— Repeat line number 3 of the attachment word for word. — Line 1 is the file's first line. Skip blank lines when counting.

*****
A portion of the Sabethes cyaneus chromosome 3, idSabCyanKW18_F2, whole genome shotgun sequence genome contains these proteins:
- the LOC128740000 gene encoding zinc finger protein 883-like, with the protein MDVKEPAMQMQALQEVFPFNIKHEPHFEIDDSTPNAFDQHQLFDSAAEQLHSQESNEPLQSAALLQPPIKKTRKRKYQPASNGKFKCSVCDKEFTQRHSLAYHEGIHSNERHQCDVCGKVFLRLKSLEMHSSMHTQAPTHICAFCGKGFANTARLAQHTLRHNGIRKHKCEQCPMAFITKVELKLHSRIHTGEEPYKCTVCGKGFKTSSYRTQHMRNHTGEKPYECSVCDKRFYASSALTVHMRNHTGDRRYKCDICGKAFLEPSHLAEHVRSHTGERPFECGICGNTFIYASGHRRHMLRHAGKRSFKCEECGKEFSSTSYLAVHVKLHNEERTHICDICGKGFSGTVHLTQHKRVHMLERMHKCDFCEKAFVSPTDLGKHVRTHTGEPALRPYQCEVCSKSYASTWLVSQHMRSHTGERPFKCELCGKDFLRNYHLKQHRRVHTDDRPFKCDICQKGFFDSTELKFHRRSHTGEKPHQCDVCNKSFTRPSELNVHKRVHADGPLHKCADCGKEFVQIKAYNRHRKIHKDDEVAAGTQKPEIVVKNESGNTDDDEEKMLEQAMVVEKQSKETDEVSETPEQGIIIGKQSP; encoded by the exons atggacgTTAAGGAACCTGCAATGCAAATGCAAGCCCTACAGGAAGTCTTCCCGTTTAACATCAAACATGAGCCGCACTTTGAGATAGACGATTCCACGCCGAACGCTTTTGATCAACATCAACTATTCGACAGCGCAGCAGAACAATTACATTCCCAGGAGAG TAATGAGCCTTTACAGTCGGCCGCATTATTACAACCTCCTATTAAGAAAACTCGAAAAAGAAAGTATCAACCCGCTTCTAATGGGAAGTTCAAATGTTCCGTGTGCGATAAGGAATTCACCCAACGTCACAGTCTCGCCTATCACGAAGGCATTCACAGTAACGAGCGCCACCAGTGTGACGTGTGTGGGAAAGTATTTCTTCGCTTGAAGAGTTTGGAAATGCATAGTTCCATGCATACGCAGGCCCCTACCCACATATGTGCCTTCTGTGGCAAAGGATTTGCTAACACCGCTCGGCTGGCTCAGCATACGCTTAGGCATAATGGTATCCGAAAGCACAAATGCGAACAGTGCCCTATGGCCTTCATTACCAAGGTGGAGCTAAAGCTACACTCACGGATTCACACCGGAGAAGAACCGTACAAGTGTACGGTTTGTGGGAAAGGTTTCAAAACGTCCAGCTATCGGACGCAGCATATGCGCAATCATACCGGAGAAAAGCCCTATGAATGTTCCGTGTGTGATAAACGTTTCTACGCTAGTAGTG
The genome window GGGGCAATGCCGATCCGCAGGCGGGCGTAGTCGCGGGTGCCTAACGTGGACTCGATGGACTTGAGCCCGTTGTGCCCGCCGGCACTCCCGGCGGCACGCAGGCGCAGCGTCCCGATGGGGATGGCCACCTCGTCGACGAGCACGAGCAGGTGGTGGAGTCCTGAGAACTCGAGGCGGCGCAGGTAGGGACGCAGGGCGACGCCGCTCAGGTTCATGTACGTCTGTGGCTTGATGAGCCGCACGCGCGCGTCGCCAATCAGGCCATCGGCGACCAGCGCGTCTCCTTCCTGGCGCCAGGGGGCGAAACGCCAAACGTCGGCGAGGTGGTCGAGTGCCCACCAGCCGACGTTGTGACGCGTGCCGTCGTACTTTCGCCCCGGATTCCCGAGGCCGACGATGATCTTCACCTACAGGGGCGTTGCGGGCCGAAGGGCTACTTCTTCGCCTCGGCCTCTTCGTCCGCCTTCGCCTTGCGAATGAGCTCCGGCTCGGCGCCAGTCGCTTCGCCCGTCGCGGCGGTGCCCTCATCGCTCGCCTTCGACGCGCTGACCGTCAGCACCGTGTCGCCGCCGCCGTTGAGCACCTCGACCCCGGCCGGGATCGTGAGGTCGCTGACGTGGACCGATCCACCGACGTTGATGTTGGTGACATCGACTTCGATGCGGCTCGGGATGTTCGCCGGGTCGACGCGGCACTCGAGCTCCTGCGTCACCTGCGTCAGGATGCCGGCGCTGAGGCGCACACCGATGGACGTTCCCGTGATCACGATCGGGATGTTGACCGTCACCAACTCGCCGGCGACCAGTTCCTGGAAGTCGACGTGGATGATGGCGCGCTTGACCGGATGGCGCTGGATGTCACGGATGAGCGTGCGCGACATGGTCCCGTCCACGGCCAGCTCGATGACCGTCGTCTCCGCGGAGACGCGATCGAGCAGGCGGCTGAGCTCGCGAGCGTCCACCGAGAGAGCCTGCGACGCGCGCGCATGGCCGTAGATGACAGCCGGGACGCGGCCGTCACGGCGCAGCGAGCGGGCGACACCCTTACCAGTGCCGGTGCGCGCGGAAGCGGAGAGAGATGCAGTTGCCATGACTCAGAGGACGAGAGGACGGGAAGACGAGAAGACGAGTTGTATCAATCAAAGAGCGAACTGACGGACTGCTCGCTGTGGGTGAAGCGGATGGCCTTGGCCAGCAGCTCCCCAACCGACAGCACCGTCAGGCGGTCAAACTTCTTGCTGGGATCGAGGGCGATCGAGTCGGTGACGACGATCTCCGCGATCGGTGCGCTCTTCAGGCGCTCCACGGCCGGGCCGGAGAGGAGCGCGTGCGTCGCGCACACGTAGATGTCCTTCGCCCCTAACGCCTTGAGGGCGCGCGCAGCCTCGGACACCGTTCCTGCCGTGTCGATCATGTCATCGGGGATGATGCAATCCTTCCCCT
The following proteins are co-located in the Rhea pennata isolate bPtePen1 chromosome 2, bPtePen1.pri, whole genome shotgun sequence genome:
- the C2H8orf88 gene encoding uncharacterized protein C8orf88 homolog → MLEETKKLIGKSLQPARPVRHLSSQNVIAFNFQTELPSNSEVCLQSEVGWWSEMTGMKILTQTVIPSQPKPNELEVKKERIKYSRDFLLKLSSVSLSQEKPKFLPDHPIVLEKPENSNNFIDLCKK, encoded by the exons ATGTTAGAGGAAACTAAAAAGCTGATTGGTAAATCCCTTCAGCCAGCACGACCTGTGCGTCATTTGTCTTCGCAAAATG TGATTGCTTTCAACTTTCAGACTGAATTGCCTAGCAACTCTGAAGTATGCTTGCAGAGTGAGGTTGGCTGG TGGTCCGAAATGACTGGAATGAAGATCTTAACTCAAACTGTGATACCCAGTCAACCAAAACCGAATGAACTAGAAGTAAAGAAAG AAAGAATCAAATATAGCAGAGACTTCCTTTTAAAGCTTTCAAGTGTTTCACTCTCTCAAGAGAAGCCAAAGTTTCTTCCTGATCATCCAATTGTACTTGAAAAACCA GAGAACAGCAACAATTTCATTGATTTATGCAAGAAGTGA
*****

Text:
The genome window GGGGCAATGCCGATCCGCAGGCGGGCGTAGTCGCGGGTGCCTAACGTGGACTCGATGGACTTGAGCCCGTTGTGCCCGCCGGCACTCCCGGCGGCACGCAGGCGCAGCGTCCCGATGGGGATGGCCACCTCGTCGACGAGCACGAGCAGGTGGTGGAGTCCTGAGAACTCGAGGCGGCGCAGGTAGGGACGCAGGGCGACGCCGCTCAGGTTCATGTACGTCTGTGGCTTGATGAGCCGCACGCGCGCGTCGCCAATCAGGCCATCGGCGACCAGCGCGTCTCCTTCCTGGCGCCAGGGGGCGAAACGCCAAACGTCGGCGAGGTGGTCGAGTGCCCACCAGCCGACGTTGTGACGCGTGCCGTCGTACTTTCGCCCCGGATTCCCGAGGCCGACGATGATCTTCACCTACAGGGGCGTTGCGGGCCGAAGGGCTACTTCTTCGCCTCGGCCTCTTCGTCCGCCTTCGCCTTGCGAATGAGCTCCGGCTCGGCGCCAGTCGCTTCGCCCGTCGCGGCGGTGCCCTCATCGCTCGCCTTCGACGCGCTGACCGTCAGCACCGTGTCGCCGCCGCCGTTGAGCACCTCGACCCCGGCCGGGATCGTGAGGTCGCTGACGTGGACCGATCCACCGACGTTGATGTTGGTGACATCGACTTCGATGCGGCTCGGGATGTTCGCCGGGTCGACGCGGCACTCGAGCTCCTGCGTCACCTGCGTCAGGATGCCGGCGCTGAGGCGCACACCGATGGACGTTCCCGTGATCACGATCGGGATGTTGACCGTCACCAACTCGCCGGCGACCAGTTCCTGGAAGTCGACGTGGATGATGGCGCGCTTGACCGGATGGCGCTGGATGTCACGGATGAGCGTGCGCGACATGGTCCCGTCCACGGCCAGCTCGATGACCGTCGTCTCCGCGGAGACGCGATCGAGCAGGCGGCTGAGCTCGCGAGCGTCCACCGAGAGAGCCTGCGACGCGCGCGCATGGCCGTAGATGACAGCCGGGACGCGGCCGTCACGGCGCAGCGAGCGGGCGACACCCTTACCAGTGCCGGTGCGCGCGGAAGCGGAGAGAGATGCAGTTGCCATGACTCAGAGGACGAGAGGACGGGAAGACGAGAAGACGAGTTGTATCAATCAAAGAGCGAACTGACGGACTGCTCGCTGTGGGTGAAGCGGATGGCCTTGGCCAGCAGCTCCCCAACCGACAGCACCGTCAGGCGGTCAAACTTCTTGCTGGGATCGAGGGCGATCGAGTCGGTGACGACGATCTCCGCGATCGGTGCGCTCTTCAGGCGCTCCACGGCCGGGCCGGAGAGGAGCGCGTGCGTCGCGCACACGTAGATGTCCTTCGCCCCTAACGCCTTGAGGGCGCGCGCAGCCTCGGACACCGTTCCTGCCGTGTCGATCATGTCATCGGGGATGATGCAATCCTTCCCCT